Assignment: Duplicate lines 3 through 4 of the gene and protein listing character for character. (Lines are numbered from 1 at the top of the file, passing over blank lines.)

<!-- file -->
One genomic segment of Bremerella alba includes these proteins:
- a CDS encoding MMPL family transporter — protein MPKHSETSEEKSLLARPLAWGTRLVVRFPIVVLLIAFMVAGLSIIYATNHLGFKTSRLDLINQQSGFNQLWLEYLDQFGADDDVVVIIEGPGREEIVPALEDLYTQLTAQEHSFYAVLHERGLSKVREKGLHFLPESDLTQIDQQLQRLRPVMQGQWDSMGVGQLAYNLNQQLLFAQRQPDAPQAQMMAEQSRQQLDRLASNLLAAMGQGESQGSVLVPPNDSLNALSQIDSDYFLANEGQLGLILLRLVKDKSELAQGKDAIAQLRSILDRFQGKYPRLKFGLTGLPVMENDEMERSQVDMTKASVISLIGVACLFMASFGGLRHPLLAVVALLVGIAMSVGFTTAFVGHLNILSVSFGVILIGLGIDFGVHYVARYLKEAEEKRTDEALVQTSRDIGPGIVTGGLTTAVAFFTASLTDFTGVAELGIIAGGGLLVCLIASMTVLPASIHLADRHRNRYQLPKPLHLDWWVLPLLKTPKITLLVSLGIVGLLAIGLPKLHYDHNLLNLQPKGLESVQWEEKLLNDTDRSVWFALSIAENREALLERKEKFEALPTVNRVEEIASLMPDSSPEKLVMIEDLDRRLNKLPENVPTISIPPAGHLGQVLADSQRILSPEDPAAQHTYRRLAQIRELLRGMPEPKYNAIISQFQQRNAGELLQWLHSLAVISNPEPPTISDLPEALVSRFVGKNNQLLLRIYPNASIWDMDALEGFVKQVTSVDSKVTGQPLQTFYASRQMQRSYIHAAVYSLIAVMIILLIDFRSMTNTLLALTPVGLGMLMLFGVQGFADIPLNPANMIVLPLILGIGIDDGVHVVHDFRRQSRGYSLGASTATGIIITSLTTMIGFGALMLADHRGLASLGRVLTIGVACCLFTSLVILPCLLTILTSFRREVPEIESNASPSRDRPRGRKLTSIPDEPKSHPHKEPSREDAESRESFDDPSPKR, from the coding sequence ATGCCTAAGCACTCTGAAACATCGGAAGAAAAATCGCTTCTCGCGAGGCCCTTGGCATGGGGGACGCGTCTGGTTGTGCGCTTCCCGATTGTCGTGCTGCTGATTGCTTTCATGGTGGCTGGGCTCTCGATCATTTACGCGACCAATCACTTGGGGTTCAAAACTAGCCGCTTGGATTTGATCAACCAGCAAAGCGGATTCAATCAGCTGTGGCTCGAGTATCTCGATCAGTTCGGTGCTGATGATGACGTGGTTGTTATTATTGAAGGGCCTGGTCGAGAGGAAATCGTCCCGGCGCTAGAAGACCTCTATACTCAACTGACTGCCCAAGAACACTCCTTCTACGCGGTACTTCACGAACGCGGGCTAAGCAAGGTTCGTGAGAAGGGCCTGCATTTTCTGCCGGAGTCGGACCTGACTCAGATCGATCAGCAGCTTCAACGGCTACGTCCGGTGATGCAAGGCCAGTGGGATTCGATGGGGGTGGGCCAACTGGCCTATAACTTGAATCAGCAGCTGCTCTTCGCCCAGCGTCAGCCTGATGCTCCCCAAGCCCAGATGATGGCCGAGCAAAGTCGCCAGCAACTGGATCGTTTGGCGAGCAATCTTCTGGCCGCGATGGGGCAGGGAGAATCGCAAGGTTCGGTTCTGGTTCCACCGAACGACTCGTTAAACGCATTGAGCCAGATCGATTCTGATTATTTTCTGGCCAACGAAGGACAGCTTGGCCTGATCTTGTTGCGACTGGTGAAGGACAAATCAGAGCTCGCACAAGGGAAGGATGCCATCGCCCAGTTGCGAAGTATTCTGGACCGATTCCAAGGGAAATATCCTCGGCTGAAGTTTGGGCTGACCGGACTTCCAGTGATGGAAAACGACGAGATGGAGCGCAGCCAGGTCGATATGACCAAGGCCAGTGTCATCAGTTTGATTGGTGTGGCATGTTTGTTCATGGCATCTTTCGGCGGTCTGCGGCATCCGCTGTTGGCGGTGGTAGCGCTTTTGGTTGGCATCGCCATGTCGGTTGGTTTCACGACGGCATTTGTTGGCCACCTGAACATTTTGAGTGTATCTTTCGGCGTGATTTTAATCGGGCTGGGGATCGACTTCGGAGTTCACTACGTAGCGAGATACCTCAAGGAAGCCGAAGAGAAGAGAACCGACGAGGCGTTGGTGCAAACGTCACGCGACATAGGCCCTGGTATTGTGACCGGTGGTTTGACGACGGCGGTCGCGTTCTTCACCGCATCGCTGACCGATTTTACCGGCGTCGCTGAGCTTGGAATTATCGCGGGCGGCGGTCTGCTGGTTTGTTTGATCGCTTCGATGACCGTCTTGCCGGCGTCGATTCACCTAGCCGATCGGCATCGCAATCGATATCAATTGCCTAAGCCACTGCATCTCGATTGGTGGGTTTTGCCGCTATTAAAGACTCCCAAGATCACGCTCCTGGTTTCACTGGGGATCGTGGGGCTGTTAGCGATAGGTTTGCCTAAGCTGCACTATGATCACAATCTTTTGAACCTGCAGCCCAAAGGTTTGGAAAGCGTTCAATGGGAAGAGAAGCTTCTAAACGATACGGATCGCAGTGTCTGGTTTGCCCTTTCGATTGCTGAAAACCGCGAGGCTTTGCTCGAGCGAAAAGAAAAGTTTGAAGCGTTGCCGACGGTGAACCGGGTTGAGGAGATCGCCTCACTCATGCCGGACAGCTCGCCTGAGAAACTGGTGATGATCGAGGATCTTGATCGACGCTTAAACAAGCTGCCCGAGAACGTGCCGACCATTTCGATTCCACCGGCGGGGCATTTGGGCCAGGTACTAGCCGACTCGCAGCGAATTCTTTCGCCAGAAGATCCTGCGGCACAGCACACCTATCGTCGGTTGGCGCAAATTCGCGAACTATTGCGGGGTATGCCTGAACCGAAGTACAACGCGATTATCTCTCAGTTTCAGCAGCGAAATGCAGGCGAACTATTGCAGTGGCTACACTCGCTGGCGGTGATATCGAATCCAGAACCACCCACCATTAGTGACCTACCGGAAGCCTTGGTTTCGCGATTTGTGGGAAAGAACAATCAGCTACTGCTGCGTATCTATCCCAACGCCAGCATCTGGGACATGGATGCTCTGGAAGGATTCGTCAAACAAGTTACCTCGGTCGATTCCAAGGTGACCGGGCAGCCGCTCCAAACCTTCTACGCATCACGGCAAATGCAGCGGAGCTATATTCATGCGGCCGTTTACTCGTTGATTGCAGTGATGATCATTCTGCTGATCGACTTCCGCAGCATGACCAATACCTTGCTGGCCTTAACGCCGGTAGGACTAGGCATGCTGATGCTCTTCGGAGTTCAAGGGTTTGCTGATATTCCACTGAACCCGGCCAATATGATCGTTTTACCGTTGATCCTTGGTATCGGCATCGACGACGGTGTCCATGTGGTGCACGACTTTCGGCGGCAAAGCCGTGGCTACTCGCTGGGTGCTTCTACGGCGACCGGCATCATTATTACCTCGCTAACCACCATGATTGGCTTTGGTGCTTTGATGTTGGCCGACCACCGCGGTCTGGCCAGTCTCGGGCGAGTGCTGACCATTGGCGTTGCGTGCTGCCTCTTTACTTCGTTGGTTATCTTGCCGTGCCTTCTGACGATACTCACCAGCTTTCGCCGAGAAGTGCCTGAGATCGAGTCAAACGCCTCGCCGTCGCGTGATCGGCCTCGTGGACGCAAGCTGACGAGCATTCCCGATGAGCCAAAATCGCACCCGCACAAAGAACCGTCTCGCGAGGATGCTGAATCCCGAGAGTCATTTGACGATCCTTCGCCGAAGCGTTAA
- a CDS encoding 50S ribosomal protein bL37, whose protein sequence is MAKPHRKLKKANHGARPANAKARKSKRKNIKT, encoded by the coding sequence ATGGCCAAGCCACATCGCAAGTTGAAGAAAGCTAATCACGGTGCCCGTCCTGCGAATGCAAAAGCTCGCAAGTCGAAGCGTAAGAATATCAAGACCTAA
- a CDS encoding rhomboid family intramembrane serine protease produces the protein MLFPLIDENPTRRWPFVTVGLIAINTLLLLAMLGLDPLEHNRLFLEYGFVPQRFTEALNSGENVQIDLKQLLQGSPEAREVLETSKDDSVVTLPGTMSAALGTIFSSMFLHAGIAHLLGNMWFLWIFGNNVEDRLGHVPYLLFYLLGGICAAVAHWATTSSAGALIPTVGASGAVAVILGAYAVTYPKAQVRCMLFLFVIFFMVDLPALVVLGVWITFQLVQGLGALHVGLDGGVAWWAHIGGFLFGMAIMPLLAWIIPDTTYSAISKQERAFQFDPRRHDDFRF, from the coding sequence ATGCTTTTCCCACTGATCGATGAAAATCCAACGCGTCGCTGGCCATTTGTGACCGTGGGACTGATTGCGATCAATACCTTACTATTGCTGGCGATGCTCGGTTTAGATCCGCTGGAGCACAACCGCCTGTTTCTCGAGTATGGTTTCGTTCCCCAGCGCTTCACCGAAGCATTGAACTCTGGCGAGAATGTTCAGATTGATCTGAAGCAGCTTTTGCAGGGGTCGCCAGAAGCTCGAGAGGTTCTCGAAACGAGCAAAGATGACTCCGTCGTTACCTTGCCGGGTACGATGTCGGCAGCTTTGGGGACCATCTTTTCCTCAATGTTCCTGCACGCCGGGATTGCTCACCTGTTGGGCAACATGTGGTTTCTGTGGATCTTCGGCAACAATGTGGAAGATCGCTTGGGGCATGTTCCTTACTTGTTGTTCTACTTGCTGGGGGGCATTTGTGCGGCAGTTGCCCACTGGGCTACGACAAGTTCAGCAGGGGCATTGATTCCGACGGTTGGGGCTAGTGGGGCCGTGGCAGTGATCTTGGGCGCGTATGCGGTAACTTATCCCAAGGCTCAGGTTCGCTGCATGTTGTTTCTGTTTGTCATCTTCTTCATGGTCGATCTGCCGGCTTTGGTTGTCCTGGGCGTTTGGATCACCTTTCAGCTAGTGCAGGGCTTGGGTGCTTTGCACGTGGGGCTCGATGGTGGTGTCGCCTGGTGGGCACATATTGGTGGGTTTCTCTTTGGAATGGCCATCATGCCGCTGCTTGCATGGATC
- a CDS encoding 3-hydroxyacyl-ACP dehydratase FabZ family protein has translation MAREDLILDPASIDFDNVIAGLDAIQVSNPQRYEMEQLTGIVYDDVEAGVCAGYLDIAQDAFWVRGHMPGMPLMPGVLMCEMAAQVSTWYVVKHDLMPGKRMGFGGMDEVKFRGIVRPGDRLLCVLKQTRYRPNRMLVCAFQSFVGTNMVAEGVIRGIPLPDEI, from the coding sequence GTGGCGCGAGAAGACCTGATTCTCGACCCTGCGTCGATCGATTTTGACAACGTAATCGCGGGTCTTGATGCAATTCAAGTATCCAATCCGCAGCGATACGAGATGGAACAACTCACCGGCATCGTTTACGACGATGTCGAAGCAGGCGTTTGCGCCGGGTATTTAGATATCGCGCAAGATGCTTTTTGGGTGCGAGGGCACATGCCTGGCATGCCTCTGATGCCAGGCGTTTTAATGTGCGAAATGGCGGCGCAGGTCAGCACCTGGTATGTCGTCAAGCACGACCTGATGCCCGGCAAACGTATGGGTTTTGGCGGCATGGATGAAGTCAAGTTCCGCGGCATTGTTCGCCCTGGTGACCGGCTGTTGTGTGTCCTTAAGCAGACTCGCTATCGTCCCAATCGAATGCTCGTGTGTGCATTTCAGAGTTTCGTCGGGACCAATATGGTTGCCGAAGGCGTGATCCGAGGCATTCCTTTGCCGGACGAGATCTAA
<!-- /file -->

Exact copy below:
- a CDS encoding 50S ribosomal protein bL37, whose protein sequence is MAKPHRKLKKANHGARPANAKARKSKRKNIKT, encoded by the coding sequence ATGGCCAAGCCACATCGCAAGTTGAAGAAAGCTAATCACGGTGCCCGTCCTGCGAATGCAAAAGCTCGCAAGTCGAAGCGTAAGAATATCAAGACCTAA
- a CDS encoding rhomboid family intramembrane serine protease produces the protein MLFPLIDENPTRRWPFVTVGLIAINTLLLLAMLGLDPLEHNRLFLEYGFVPQRFTEALNSGENVQIDLKQLLQGSPEAREVLETSKDDSVVTLPGTMSAALGTIFSSMFLHAGIAHLLGNMWFLWIFGNNVEDRLGHVPYLLFYLLGGICAAVAHWATTSSAGALIPTVGASGAVAVILGAYAVTYPKAQVRCMLFLFVIFFMVDLPALVVLGVWITFQLVQGLGALHVGLDGGVAWWAHIGGFLFGMAIMPLLAWIIPDTTYSAISKQERAFQFDPRRHDDFRF, from the coding sequence ATGCTTTTCCCACTGATCGATGAAAATCCAACGCGTCGCTGGCCATTTGTGACCGTGGGACTGATTGCGATCAATACCTTACTATTGCTGGCGATGCTCGGTTTAGATCCGCTGGAGCACAACCGCCTGTTTCTCGAGTATGGTTTCGTTCCCCAGCGCTTCACCGAAGCATTGAACTCTGGCGAGAATGTTCAGATTGATCTGAAGCAGCTTTTGCAGGGGTCGCCAGAAGCTCGAGAGGTTCTCGAAACGAGCAAAGATGACTCCGTCGTTACCTTGCCGGGTACGATGTCGGCAGCTTTGGGGACCATCTTTTCCTCAATGTTCCTGCACGCCGGGATTGCTCACCTGTTGGGCAACATGTGGTTTCTGTGGATCTTCGGCAACAATGTGGAAGATCGCTTGGGGCATGTTCCTTACTTGTTGTTCTACTTGCTGGGGGGCATTTGTGCGGCAGTTGCCCACTGGGCTACGACAAGTTCAGCAGGGGCATTGATTCCGACGGTTGGGGCTAGTGGGGCCGTGGCAGTGATCTTGGGCGCGTATGCGGTAACTTATCCCAAGGCTCAGGTTCGCTGCATGTTGTTTCTGTTTGTCATCTTCTTCATGGTCGATCTGCCGGCTTTGGTTGTCCTGGGCGTTTGGATCACCTTTCAGCTAGTGCAGGGCTTGGGTGCTTTGCACGTGGGGCTCGATGGTGGTGTCGCCTGGTGGGCACATATTGGTGGGTTTCTCTTTGGAATGGCCATCATGCCGCTGCTTGCATGGATC